What Makes Safety Posters Invisible?

Invisible safety 

There’s no question that safety posters can remind workers about immediate hazards, reinforce safety training, enhance communication and improve the safety culture. So how is it that something so important can go unnoticed on a daily basis?

Consider a recent study at the University of California which asked participants to recognize the Apple logo among similar-looking drawings or to draw the logo from memory. The participants were all very confident that they would be able to recognize or draw the logo perfectly, but only one of the 85 participants recalled the logo correctly and less than half of them picked the correct logo from a set of alternatives.
Some might wonder what this has to do with safety posters, but this experiment provided new evidence in support of attentional saturation. Constantly seeing and doing the same things causes the human brain to only pay attention to the absolutely vital characteristics of the object or action they’re involved in. In effect, seeing is not always the same as noticing. So if you have a poster next to a workstation reminding employees to wear their PPE, what are the chances that they stopped noticing it a long time ago? 
This is similar to the common problem of workers becoming complacent in a familiar job—the more they perform a task, the less they think about the risks involved. Unfortunately, the less they think about the risks and the more complacent they are, the greater their chances of making a mistake and getting hurt.
So when you consider this human propensity for disregarding the familiar, try to remember that people are also bad at noticing changes in their environment, which makes updating safety posters much more challenging. The good news is that simple reminders and information posters that are not covered by strict regulations come in many different designs and you can use this to your advantage.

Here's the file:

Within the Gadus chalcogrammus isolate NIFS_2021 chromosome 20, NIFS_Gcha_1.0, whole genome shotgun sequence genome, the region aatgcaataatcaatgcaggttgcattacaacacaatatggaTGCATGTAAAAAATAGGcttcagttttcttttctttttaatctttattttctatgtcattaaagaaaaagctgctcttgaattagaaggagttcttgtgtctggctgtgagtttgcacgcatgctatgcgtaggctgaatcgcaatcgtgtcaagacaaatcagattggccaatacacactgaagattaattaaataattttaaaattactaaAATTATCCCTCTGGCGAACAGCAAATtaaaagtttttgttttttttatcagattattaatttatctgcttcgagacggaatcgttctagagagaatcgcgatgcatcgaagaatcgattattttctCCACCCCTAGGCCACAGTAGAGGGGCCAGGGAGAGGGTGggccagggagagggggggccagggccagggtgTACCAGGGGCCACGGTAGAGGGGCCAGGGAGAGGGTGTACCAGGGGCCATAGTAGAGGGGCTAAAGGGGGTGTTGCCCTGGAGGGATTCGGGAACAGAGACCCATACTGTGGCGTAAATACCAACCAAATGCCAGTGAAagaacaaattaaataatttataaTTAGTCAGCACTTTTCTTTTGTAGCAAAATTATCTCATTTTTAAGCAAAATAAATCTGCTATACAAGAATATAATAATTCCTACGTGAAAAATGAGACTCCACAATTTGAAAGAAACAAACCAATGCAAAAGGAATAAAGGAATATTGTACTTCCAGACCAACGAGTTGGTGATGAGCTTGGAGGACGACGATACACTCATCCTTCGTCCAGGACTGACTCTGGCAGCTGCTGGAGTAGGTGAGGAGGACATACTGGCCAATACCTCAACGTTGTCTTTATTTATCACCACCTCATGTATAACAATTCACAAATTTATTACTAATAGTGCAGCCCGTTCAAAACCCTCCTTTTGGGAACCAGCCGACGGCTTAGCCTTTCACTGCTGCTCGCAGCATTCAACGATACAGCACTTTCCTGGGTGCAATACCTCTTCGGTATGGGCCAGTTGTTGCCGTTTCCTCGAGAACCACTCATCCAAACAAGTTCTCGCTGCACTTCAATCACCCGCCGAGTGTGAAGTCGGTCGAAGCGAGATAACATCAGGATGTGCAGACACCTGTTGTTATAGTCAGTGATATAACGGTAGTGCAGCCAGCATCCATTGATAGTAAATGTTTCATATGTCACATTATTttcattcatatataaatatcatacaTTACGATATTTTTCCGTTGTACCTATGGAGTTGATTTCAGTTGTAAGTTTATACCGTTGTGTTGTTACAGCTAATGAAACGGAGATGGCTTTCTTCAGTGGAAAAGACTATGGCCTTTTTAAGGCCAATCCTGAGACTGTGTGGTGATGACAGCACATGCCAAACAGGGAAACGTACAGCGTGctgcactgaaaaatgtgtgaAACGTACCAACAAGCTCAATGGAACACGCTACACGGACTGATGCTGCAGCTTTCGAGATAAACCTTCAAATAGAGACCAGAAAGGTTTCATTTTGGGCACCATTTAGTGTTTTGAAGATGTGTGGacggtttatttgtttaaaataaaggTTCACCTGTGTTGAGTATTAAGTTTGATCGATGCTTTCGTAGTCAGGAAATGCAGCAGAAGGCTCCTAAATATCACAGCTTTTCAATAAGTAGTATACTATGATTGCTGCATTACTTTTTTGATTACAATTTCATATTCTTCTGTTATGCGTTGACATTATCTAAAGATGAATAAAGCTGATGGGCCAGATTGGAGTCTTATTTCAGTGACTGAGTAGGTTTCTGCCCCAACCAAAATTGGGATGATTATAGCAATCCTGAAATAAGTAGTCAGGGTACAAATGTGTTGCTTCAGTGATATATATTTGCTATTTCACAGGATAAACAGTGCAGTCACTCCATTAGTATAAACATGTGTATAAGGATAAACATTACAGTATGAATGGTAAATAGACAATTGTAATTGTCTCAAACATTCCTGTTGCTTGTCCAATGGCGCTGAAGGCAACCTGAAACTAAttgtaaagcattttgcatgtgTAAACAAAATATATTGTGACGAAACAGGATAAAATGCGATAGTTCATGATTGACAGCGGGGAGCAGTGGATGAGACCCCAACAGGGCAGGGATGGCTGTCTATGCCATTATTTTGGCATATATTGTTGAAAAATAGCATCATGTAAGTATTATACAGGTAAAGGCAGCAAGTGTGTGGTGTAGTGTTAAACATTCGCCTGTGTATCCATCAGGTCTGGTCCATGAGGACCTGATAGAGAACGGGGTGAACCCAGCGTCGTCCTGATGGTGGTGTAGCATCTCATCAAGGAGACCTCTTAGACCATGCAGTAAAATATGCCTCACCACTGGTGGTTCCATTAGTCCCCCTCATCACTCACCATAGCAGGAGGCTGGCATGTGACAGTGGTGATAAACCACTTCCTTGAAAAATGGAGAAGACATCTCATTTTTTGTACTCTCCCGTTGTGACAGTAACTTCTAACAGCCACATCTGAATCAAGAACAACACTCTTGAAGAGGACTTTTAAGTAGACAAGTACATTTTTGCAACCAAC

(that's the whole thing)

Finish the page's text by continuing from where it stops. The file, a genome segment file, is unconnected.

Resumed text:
It’s easy to think that putting up a poster is a safety box ticked and a job well done. But human behaviour depends on many factors and some safety professionals need to learn to navigate the complexities of perception and habit to achieve meaningful results. People’s inability to truly notice things they see every day is important to address when approaching the subject of safety posters. Regularly changing and updating them, and making them more eye-catching and noticeable is a step in the right direction. 
In addition, what we learn from the research mentioned above is that if someone wants to check exactly how well they know or understand something, they need to use that information in a meaningful way. Having regular safety talks or toolbox talks concerning the messages on the posters can help drive home their importance and make workers remember that they’re even there.